FIGURE 4 illustrates, in schematic form, the projector portion of the system and the manner in which light rays emanating from a point on the film are collimated to a parallel bundle of rays at the viewing station; 30 FIGURE 5 illustrates how the principal rays emanating from two different points on the flat film plane are directed towards the viewing station from two different directions.
Looking now at FIGURE 1 there is shown, in schematic form, the principal elements of a typical system of 0 the prior art for obtaining a wide-angle panoramic view. A mirror 1 of hyperbolic surface of revolution, having a specular convex surface, is aligned on a common axis 2 with a second mirror 3 having an elliptical surface of revolution (prolate spheroid). The elliptical mirror 3 has a reflecting surface on the concave side, and is large enough to permit an observer's eye to be placed at the viewing station 4 at or near the focus of the ellipse (ellipse internal focus). Light rays 5 from a surround4g ing scene are reflected from the hyperbolic mirror 1 and pass through a focus point 6 at the common axis 2, then strike the elliptical mirror 3, and converge to the viewing station 4 where the observer's eye is located. The observer sees an image of the scene from which the light rays 5 are g0 emanating as though his eye were viewing the actual scene from the point of internal focus 7 of the hyperbolic mirror 1. The two mirrors (1 and 3) receive and reflect light such that a converging ray striking the hyperbolic mirror 1 at a given angle a, to the common axis 2 makes 5g the same angle p to the axis 2 after reflection from the elliptical mirror 3, but from the opposite direction. Angle a equals angle p. The elliptical mirror 3 has an eccentricity which is the reciprocal of that of the hyperbolic mirror 1.
g0 It has been proposed, heretofore, to place a lens at the focus point 6 for increasing the light gathering capacity of the above-described optical system. However, such attempts have failed to produce images of the desired brightness at the elliptical mirror viewing station 4.
6g Therefore, it was subsequently attempted to separate the system into two sub-systems one of which would permit photographing the viewed panoramic scene and the other of which would permit the subsequent projection of the photograph. By this technique it was hoped to utilize the very large light amplification inherent in the photographic process as implemented in a camera-film-projector system. In such a system, light from the surrounding scene is reflected by a hyperbolic mirror and
is directed by a lens onto unexposed photographic film. After exposure, the photographic film is developed and made ready for projection. This constitutes a film recording or film preparation process and is achieved by the first subsystem. The projection of the image comprises 5 an entirely separate operation which is achieved by the second subsystem comprising a lamp and projection lens for illuminating the film. The image on the film is projected via the projection lens and its associated optical system to the elliptical mirror and thence to the observer's io eye at the ellipse focus. A camera-film-projector system of this type provides a great light-amplifying capability. That is, high-speed camera lens and film permit the scene to be photographed in a relatively dim light, while the projector can reproduce the recorded scene as a brightly 15 lighted image. A limitation of prior systems of this type, however, has been that the actual image surface is rather strongly curved and in three dimensions. The photographic film, on the other hand, is in a two dimensional plane. That is, while the film is in the form of a 20 flat plane, the actual image surface comprises a curved surface. The result is that the image received by the film is not in sharp focus over its entire field or format. Various classical techniques, such as stopping down the lens to increase the depth of focus, have been attempted 25 to overcome this limitation. However, these techniques are self defeating since they reduce the optical speed of the system and due to Rayleigh's limit there is a loss of resolution.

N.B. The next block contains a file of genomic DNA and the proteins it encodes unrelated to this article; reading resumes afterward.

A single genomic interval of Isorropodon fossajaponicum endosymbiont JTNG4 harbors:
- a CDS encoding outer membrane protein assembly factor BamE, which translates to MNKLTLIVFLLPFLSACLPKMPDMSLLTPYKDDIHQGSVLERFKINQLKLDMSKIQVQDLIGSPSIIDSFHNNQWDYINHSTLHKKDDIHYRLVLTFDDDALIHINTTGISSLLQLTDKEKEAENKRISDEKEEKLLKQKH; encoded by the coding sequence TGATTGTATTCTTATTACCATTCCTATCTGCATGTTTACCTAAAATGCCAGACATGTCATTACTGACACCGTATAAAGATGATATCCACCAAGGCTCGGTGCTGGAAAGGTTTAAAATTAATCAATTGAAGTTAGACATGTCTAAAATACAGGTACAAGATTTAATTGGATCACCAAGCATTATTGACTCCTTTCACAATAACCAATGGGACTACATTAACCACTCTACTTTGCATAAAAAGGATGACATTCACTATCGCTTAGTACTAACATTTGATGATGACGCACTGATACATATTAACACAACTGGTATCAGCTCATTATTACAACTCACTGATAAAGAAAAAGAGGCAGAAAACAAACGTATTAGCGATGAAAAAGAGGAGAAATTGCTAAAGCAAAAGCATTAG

Certain constructions of the prior art have been able 30 to provide sufficient light at the viewing station but an image of sufficient sharpness could not be maintained because of the above-mentioned fact that the photographic film is not precisely superimposed on the actual image surface. 35
There is provided by the present invention a novel and improved system which overcomes the above-discussed limitations of prior systems. Referring now to FIGURES 2-5, there is shown the principal elements comprising the present invention which overcomes the field ^0 flatness and caustic distortion of prior systems. The present invention provides means whereby the photographed image can be made to be directed as a flat field onto the flat plane of the film. By such means, the actual image surface can be made to fall precisely onto the 45 photographic film plane, with no field flatness aberration over the entire format.